Jane Mendelsohn Critical Essays


(Contemporary Literary Criticism)

Jane Mendelsohn I Was Amelia Earhart

Born in 1965, Mendelsohn is an American novelist and poet.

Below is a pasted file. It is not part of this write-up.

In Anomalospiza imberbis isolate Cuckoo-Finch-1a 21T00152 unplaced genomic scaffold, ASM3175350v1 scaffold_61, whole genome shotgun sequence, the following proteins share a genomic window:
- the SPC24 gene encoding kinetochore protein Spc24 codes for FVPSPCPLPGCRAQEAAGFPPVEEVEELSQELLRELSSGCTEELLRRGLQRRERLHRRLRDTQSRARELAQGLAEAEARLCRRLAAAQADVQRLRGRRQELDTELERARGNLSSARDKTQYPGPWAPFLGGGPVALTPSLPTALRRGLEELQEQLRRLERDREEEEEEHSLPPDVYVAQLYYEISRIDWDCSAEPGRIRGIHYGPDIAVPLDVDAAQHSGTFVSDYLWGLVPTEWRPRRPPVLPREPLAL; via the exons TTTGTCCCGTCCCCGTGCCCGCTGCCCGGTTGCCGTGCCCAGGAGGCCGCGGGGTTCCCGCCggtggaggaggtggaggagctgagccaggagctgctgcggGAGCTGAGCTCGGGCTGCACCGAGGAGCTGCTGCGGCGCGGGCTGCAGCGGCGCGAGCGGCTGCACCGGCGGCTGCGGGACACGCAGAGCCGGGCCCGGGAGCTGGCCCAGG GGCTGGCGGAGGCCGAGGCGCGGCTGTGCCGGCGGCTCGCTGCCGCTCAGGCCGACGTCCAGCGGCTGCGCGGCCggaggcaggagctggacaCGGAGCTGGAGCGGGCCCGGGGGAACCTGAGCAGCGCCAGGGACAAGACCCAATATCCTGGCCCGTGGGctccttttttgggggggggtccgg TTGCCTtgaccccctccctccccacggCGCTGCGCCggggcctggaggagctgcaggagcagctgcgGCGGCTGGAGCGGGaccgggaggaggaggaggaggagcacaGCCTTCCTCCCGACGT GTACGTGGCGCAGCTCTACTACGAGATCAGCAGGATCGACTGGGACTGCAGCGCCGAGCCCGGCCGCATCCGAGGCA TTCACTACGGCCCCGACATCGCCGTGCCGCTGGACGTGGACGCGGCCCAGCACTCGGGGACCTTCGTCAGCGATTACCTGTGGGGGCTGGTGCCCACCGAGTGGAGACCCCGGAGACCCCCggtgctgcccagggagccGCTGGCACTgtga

I Was Amelia Earhart (1996) is Mendelsohn's idea of what might have happened to famed aviatrix Amelia Earhart and her navigator, Fred Noonan, after their disappearance in July of 1937. Mendelsohn traces the pair's last day before their doomed transatlantic flight, and then picks up where the facts leave off, drawing a fantasy of what might have happened if Earhart's Lockheed Electra had managed to land on a deserted island when the pilot and her navigator lost their way. Critics see I Was Amelia Earhart as a story about freedom, escape, and transformation. Mendelsohn began her career as a poet, and reviewers find a lyrical quality to her writing. Most critics also discuss the blending of reality and fantasy in the novel, finding the result dreamlike. Some reviewers, however, are uncomfortable with Mendelsohn's blurring of the lines between reality and fiction, finding inconsistencies between Mendelsohn's characterization of Earhart and the real woman. Much of the credit for the book's popular success is attributed to national radio personality Don Imus, whose enthusiastic on-air praise after reading it prompted a sellout of the first 30,000 copies and a subsequent second printing of 250,000 more.